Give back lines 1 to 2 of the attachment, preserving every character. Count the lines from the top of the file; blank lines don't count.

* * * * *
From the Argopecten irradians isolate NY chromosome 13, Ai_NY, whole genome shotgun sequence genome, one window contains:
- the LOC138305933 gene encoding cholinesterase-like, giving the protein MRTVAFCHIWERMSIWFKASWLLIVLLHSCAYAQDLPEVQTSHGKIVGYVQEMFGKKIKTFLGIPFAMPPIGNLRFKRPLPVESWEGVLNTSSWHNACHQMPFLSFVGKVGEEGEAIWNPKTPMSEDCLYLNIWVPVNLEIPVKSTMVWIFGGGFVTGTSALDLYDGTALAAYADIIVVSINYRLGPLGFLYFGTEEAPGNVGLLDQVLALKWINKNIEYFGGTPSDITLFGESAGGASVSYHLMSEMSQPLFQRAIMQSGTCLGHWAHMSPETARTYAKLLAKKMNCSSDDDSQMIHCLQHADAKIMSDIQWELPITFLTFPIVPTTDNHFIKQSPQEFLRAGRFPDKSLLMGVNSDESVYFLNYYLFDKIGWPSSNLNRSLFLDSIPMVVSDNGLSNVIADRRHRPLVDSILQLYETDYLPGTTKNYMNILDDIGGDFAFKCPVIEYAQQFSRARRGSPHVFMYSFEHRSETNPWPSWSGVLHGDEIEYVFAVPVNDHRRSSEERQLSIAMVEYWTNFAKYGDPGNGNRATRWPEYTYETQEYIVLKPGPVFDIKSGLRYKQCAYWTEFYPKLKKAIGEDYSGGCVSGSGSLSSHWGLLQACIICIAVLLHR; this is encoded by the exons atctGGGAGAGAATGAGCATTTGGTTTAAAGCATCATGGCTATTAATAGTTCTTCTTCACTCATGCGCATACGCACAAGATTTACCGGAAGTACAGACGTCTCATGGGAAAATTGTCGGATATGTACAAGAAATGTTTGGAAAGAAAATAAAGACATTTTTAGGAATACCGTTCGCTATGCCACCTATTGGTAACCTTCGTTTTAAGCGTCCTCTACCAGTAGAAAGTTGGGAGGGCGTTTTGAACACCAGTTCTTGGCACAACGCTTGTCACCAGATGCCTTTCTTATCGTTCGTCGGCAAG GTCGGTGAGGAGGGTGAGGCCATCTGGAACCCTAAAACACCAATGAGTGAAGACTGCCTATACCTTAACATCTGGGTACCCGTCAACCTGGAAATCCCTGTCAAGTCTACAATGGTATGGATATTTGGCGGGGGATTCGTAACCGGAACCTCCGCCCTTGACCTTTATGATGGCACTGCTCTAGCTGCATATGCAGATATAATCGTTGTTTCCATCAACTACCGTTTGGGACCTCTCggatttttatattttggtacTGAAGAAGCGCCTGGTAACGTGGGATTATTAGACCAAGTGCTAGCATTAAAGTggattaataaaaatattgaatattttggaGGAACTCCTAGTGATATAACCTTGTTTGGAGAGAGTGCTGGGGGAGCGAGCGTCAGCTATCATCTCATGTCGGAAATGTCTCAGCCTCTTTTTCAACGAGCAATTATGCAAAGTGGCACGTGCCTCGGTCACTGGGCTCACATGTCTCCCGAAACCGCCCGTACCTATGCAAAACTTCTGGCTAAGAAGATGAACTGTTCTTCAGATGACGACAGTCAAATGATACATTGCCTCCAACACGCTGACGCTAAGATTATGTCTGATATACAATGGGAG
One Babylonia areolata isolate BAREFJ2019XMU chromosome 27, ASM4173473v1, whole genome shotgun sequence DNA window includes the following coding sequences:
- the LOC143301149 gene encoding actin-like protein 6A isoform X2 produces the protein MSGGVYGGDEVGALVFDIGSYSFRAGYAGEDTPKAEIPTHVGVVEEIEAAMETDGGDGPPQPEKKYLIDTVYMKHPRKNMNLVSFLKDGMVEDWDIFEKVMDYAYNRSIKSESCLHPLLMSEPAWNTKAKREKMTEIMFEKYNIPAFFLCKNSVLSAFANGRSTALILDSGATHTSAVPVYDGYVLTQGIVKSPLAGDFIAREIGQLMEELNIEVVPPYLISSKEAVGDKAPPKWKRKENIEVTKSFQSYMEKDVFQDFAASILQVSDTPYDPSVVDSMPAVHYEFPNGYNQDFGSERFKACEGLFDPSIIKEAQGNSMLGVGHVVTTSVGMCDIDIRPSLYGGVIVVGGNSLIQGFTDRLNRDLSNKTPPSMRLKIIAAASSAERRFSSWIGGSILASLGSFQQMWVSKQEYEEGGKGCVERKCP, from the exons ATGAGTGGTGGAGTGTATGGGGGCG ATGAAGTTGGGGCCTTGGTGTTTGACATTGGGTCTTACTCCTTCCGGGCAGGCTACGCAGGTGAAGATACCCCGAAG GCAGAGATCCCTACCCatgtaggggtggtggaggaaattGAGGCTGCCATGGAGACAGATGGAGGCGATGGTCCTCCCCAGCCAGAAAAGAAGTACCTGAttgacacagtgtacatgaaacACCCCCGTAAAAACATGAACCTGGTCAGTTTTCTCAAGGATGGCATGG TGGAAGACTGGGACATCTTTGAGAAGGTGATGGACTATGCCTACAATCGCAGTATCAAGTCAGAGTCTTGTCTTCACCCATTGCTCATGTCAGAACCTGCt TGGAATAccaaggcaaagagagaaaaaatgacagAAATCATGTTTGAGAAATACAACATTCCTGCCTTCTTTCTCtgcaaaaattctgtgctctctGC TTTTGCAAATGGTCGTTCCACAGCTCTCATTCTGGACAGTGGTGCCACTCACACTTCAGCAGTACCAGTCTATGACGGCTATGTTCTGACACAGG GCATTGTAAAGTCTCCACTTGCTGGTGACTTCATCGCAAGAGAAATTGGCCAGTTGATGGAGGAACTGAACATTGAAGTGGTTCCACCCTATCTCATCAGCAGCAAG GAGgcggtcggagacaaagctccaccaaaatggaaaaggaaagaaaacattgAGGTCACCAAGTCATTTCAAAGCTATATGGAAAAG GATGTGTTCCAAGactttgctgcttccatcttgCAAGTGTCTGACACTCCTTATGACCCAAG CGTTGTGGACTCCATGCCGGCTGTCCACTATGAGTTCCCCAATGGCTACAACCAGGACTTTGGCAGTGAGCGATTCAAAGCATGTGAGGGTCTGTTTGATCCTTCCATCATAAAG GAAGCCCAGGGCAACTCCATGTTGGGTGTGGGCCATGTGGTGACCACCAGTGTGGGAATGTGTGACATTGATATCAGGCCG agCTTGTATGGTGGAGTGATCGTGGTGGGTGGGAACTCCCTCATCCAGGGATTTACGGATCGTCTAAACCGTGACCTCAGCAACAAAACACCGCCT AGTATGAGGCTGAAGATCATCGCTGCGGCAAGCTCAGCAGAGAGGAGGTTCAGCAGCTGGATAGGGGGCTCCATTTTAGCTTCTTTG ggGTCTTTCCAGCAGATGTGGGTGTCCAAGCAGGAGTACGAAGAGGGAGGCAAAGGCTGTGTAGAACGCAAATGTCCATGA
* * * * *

From the Argopecten irradians isolate NY chromosome 13, Ai_NY, whole genome shotgun sequence genome, one window contains:
- the LOC138305933 gene encoding cholinesterase-like, giving the protein MRTVAFCHIWERMSIWFKASWLLIVLLHSCAYAQDLPEVQTSHGKIVGYVQEMFGKKIKTFLGIPFAMPPIGNLRFKRPLPVESWEGVLNTSSWHNACHQMPFLSFVGKVGEEGEAIWNPKTPMSEDCLYLNIWVPVNLEIPVKSTMVWIFGGGFVTGTSALDLYDGTALAAYADIIVVSINYRLGPLGFLYFGTEEAPGNVGLLDQVLALKWINKNIEYFGGTPSDITLFGESAGGASVSYHLMSEMSQPLFQRAIMQSGTCLGHWAHMSPETARTYAKLLAKKMNCSSDDDSQMIHCLQHADAKIMSDIQWELPITFLTFPIVPTTDNHFIKQSPQEFLRAGRFPDKSLLMGVNSDESVYFLNYYLFDKIGWPSSNLNRSLFLDSIPMVVSDNGLSNVIADRRHRPLVDSILQLYETDYLPGTTKNYMNILDDIGGDFAFKCPVIEYAQQFSRARRGSPHVFMYSFEHRSETNPWPSWSGVLHGDEIEYVFAVPVNDHRRSSEERQLSIAMVEYWTNFAKYGDPGNGNRATRWPEYTYETQEYIVLKPGPVFDIKSGLRYKQCAYWTEFYPKLKKAIGEDYSGGCVSGSGSLSSHWGLLQACIICIAVLLHR; this is encoded by the exons atctGGGAGAGAATGAGCATTTGGTTTAAAGCATCATGGCTATTAATAGTTCTTCTTCACTCATGCGCATACGCACAAGATTTACCGGAAGTACAGACGTCTCATGGGAAAATTGTCGGATATGTACAAGAAATGTTTGGAAAGAAAATAAAGACATTTTTAGGAATACCGTTCGCTATGCCACCTATTGGTAACCTTCGTTTTAAGCGTCCTCTACCAGTAGAAAGTTGGGAGGGCGTTTTGAACACCAGTTCTTGGCACAACGCTTGTCACCAGATGCCTTTCTTATCGTTCGTCGGCAAG GTCGGTGAGGAGGGTGAGGCCATCTGGAACCCTAAAACACCAATGAGTGAAGACTGCCTATACCTTAACATCTGGGTACCCGTCAACCTGGAAATCCCTGTCAAGTCTACAATGGTATGGATATTTGGCGGGGGATTCGTAACCGGAACCTCCGCCCTTGACCTTTATGATGGCACTGCTCTAGCTGCATATGCAGATATAATCGTTGTTTCCATCAACTACCGTTTGGGACCTCTCggatttttatattttggtacTGAAGAAGCGCCTGGTAACGTGGGATTATTAGACCAAGTGCTAGCATTAAAGTggattaataaaaatattgaatattttggaGGAACTCCTAGTGATATAACCTTGTTTGGAGAGAGTGCTGGGGGAGCGAGCGTCAGCTATCATCTCATGTCGGAAATGTCTCAGCCTCTTTTTCAACGAGCAATTATGCAAAGTGGCACGTGCCTCGGTCACTGGGCTCACATGTCTCCCGAAACCGCCCGTACCTATGCAAAACTTCTGGCTAAGAAGATGAACTGTTCTTCAGATGACGACAGTCAAATGATACATTGCCTCCAACACGCTGACGCTAAGATTATGTCTGATATACAATGGGAG